Rita Dove Interviewed for The Paris Review -- out now!

Kevin Young, poet and current director of the National Museum of African American History and Culture, interviewed Rita Dove for The Paris Review's Spring 2023 issue (out now). Below is an excerpt; visit this link to get full access!

I first encountered Rita Dove in Essence magazine, where I learned that she’d won the 1987 Pulitzer for her book Thomas and Beulah (1986)—the first Black poet to be so awarded since Gwendolyn Brooks nearly four decades before. As a Black high schooler in Kansas who wrote poetry, or tried to, I distinctly remember wondering why no one had come to my door to inform me personally of this achievement—though I suppose the magazine, which then published poetry in its pages, had in fact done as much.

Thomas and Beulah was a revelation. Written in lines musical, freighted, and precise, Dove’s sequence of poems about her grandparents’ marriage is shadowed by the Great Migration, World War II, and the civil rights movement. That book’s grand theme—the intimacy of history—courses through Dove’s oeuvre, starting with her debut, The Yellow House on the Corner(1980), and 1983’s Museum, a powerful collection that includes a poem called “Parsley,” which tells of the Dominican Republic leader Rafael Trujillo’s mass murder of Haitians on the pretext of “a single, beautiful word.” Dove’s ability to evoke a deadly dictator with irony and complexity is reminiscent of Milton’s sympathy for the devil in Paradise Lost or W. H. Auden’s damning “Epitaph on a Tyrant.”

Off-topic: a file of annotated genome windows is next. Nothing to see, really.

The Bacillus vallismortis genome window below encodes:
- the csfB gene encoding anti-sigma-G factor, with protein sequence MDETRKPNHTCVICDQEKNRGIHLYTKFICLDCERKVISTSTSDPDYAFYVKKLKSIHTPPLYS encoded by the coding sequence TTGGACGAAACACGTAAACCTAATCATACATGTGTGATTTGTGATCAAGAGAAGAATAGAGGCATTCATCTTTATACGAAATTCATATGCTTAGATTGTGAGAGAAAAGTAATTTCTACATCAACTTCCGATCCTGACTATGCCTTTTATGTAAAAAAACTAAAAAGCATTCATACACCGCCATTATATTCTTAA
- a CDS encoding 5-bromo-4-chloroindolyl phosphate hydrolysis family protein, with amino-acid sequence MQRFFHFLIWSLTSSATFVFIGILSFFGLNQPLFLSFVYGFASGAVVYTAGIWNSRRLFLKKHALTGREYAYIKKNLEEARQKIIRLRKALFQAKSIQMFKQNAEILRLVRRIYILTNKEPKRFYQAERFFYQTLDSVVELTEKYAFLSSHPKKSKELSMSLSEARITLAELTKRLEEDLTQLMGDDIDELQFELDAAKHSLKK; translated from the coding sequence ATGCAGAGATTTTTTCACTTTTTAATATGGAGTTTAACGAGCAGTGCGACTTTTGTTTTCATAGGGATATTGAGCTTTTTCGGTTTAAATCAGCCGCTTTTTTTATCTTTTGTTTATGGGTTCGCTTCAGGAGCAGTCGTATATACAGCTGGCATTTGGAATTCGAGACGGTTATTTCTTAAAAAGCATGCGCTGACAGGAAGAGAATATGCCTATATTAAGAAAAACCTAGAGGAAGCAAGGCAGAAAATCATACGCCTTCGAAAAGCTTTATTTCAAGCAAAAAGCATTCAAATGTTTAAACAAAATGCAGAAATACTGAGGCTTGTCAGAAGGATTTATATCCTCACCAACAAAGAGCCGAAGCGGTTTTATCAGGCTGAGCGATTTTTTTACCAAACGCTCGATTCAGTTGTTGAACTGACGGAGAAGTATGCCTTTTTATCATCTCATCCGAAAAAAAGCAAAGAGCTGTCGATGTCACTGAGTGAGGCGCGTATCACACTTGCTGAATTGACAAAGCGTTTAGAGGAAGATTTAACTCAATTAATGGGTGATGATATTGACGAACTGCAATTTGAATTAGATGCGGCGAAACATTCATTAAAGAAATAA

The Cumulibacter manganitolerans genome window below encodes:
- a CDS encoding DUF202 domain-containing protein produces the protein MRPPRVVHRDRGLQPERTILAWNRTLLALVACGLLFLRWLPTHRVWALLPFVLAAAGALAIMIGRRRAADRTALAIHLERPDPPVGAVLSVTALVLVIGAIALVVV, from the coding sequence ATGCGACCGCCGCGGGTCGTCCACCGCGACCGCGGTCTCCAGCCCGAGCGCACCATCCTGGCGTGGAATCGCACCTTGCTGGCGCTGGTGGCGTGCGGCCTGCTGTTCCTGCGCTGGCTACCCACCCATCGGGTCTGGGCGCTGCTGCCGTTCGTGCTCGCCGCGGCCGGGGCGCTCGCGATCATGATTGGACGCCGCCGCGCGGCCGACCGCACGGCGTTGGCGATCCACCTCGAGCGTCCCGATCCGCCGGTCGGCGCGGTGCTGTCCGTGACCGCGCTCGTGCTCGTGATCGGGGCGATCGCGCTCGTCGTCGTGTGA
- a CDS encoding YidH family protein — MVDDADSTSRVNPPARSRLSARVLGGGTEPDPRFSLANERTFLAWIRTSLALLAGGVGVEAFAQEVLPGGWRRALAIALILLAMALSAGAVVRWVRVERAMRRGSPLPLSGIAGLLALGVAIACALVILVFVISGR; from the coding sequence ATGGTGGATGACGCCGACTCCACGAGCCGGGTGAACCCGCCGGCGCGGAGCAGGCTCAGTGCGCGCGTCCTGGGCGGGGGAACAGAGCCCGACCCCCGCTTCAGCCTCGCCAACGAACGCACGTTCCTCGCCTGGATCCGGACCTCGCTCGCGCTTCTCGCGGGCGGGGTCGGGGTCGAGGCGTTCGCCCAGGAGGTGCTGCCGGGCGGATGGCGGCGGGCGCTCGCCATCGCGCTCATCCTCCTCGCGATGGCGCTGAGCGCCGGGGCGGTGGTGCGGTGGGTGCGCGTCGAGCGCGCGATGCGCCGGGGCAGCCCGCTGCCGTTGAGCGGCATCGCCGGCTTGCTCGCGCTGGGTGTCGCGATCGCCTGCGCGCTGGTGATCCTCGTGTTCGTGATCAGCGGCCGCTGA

Dove’s first four books of poetry appeared at three-year intervals, a pace that slowed only slightly with Mother Love (1995) and On the Bus with Rosa Parks (1999). Both refract her experiences of parenthood—she and her husband, the writer Fred Viebahn, have a daughter, Aviva—and of serving as the United States poet laureate, a role she occupied from 1993 to 1995, and which she transformed from what was once simply called the consultant in poetry into the prominent position it is today. Those early volumes, intertwined much as Lucille Clifton’s are, add up to an everyday epic that tells of the ways that public history is created through private lives—especially Black ones, which is still a revolutionary idea. Along the way, Dove finds kin in a variety of figures: an unnamed “House Slave,” sideshow performers in Berlin, Billie Holiday and Hattie McDaniel, Persephone and Demeter, a trickster “Spring Cricket.” She has also written several proper epics, including the symphonic Sonata Mulattica (2009), about the violinist George Bridgetower, the original dedicatee of Beethoven’s Kreutzer Sonata and, in Dove’s reimagining, a nexus from which to examine music, memory, racism, and underappreciated talent. As she writes of Holiday: “If you can’t be free, be a mystery.”